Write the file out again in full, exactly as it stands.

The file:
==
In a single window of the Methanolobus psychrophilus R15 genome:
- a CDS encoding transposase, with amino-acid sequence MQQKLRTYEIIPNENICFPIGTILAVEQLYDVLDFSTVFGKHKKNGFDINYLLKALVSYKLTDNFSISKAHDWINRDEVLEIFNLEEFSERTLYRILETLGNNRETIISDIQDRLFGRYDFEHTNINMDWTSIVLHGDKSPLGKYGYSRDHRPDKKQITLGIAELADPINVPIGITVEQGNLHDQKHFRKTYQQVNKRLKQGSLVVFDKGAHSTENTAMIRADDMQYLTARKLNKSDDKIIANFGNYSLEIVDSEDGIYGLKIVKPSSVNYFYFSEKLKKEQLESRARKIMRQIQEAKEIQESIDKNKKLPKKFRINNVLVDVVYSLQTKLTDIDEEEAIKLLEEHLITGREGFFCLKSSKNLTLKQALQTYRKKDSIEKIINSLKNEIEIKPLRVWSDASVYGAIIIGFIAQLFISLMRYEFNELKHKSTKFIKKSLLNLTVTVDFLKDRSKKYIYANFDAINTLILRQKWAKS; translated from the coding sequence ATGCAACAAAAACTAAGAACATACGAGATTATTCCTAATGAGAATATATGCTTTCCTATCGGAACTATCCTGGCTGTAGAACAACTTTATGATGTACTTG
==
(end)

In a single window of the Methanolobus psychrophilus R15 genome:
- a CDS encoding transposase, with amino-acid sequence MQQKLRTYEIIPNENICFPIGTILAVEQLYDVLDFSTVFGKHKKNGFDINYLLKALVSYKLTDNFSISKAHDWINRDEVLEIFNLEEFSERTLYRILETLGNNRETIISDIQDRLFGRYDFEHTNINMDWTSIVLHGDKSPLGKYGYSRDHRPDKKQITLGIAELADPINVPIGITVEQGNLHDQKHFRKTYQQVNKRLKQGSLVVFDKGAHSTENTAMIRADDMQYLTARKLNKSDDKIIANFGNYSLEIVDSEDGIYGLKIVKPSSVNYFYFSEKLKKEQLESRARKIMRQIQEAKEIQESIDKNKKLPKKFRINNVLVDVVYSLQTKLTDIDEEEAIKLLEEHLITGREGFFCLKSSKNLTLKQALQTYRKKDSIEKIINSLKNEIEIKPLRVWSDASVYGAIIIGFIAQLFISLMRYEFNELKHKSTKFIKKSLLNLTVTVDFLKDRSKKYIYANFDAINTLILRQKWAKS; translated from the coding sequence ATGCAACAAAAACTAAGAACATACGAGATTATTCCTAATGAGAATATATGCTTTCCTATCGGAACTATCCTGGCTGTAGAACAACTTTATGATGTACTTG